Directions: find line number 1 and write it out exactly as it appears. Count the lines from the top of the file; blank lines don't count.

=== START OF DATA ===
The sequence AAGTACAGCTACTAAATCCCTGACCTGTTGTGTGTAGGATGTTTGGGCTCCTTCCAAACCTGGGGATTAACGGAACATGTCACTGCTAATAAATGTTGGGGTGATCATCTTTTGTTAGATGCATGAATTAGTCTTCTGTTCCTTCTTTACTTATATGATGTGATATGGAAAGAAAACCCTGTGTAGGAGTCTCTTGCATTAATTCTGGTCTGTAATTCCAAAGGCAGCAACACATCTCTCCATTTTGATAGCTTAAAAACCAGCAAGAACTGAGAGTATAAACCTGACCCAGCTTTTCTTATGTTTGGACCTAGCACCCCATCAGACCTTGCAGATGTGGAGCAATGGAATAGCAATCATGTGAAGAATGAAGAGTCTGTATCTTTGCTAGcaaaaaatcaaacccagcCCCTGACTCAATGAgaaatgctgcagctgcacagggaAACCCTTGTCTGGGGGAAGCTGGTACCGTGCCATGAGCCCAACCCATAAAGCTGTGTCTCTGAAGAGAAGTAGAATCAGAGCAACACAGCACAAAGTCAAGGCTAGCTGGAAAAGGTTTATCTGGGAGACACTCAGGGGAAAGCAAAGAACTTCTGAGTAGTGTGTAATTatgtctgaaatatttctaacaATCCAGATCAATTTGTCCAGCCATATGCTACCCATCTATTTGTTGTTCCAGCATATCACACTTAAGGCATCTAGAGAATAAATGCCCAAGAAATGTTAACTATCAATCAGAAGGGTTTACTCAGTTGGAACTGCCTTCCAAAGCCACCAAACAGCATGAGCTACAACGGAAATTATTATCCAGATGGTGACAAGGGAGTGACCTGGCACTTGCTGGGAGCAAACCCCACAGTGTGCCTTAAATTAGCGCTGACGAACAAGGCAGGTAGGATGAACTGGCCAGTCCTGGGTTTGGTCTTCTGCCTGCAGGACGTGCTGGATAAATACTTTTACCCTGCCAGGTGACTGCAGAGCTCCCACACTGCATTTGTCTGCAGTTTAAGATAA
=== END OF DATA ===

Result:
The sequence AAGTACAGCTACTAAATCCCTGACCTGTTGTGTGTAGGATGTTTGGGCTCCTTCCAAACCTGGGGATTAACGGAACATGTCACTGCTAATAAATGTTGGGGTGATCATCTTTTGTTAGATGCATGAATTAGTCTTCTGTTCCTTCTTTACTTATATGATGTGATATGGAAAGAAAACCCTGTGTAGGAGTCTCTTGCATTAATTCTGGTCTGTAATTCCAAAGGCAGCAACACATCTCTCCATTTTGATAGCTTAAAAACCAGCAAGAACTGAGAGTATAAACCTGACCCAGCTTTTCTTATGTTTGGACCTAGCACCCCATCAGACCTTGCAGATGTGGAGCAATGGAATAGCAATCATGTGAAGAATGAAGAGTCTGTATCTTTGCTAGcaaaaaatcaaacccagcCCCTGACTCAATGAgaaatgctgcagctgcacagggaAACCCTTGTCTGGGGGAAGCTGGTACCGTGCCATGAGCCCAACCCATAAAGCTGTGTCTCTGAAGAGAAGTAGAATCAGAGCAACACAGCACAAAGTCAAGGCTAGCTGGAAAAGGTTTATCTGGGAGACACTCAGGGGAAAGCAAAGAACTTCTGAGTAGTGTGTAATTatgtctgaaatatttctaacaATCCAGATCAATTTGTCCAGCCATATGCTACCCATCTATTTGTTGTTCCAGCATATCACACTTAAGGCATCTAGAGAATAAATGCCCAAGAAATGTTAACTATCAATCAGAAGGGTTTACTCAGTTGGAACTGCCTTCCAAAGCCACCAAACAGCATGAGCTACAACGGAAATTATTATCCAGATGGTGACAAGGGAGTGACCTGGCACTTGCTGGGAGCAAACCCCACAGTGTGCCTTAAATTAGCGCTGACGAACAAGGCAGGTAGGATGAACTGGCCAGTCCTGGGTTTGGTCTTCTGCCTGCAGGACGTGCTGGATAAATACTTTTACCCTGCCAGGTGACTGCAGAGCTCCCACACTGCATTTGTCTGCAGTTTAAGATAA